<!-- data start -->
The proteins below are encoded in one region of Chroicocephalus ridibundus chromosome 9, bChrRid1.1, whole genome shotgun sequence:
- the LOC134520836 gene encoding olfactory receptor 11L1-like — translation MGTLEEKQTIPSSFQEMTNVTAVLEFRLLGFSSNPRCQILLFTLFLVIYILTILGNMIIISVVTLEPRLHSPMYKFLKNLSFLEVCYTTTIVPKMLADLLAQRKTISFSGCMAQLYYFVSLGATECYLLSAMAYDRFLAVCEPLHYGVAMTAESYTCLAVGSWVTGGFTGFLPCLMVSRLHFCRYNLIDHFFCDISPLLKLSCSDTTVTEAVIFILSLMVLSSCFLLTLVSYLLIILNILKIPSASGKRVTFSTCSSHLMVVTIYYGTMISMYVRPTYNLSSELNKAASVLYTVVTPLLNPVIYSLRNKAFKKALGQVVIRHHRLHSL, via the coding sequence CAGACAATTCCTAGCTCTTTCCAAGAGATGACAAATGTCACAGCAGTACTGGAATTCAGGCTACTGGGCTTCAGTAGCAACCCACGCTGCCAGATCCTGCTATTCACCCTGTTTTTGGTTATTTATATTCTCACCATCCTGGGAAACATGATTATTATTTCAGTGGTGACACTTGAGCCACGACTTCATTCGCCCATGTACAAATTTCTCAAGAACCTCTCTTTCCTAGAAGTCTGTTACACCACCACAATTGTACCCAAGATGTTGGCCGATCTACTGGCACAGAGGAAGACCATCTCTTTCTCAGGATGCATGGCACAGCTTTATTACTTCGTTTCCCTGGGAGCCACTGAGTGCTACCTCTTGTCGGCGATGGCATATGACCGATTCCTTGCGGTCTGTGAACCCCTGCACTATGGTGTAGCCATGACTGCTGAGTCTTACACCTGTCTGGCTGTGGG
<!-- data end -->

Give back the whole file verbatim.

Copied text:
The proteins below are encoded in one region of Chroicocephalus ridibundus chromosome 9, bChrRid1.1, whole genome shotgun sequence:
- the LOC134520836 gene encoding olfactory receptor 11L1-like — translation MGTLEEKQTIPSSFQEMTNVTAVLEFRLLGFSSNPRCQILLFTLFLVIYILTILGNMIIISVVTLEPRLHSPMYKFLKNLSFLEVCYTTTIVPKMLADLLAQRKTISFSGCMAQLYYFVSLGATECYLLSAMAYDRFLAVCEPLHYGVAMTAESYTCLAVGSWVTGGFTGFLPCLMVSRLHFCRYNLIDHFFCDISPLLKLSCSDTTVTEAVIFILSLMVLSSCFLLTLVSYLLIILNILKIPSASGKRVTFSTCSSHLMVVTIYYGTMISMYVRPTYNLSSELNKAASVLYTVVTPLLNPVIYSLRNKAFKKALGQVVIRHHRLHSL, via the coding sequence CAGACAATTCCTAGCTCTTTCCAAGAGATGACAAATGTCACAGCAGTACTGGAATTCAGGCTACTGGGCTTCAGTAGCAACCCACGCTGCCAGATCCTGCTATTCACCCTGTTTTTGGTTATTTATATTCTCACCATCCTGGGAAACATGATTATTATTTCAGTGGTGACACTTGAGCCACGACTTCATTCGCCCATGTACAAATTTCTCAAGAACCTCTCTTTCCTAGAAGTCTGTTACACCACCACAATTGTACCCAAGATGTTGGCCGATCTACTGGCACAGAGGAAGACCATCTCTTTCTCAGGATGCATGGCACAGCTTTATTACTTCGTTTCCCTGGGAGCCACTGAGTGCTACCTCTTGTCGGCGATGGCATATGACCGATTCCTTGCGGTCTGTGAACCCCTGCACTATGGTGTAGCCATGACTGCTGAGTCTTACACCTGTCTGGCTGTGGG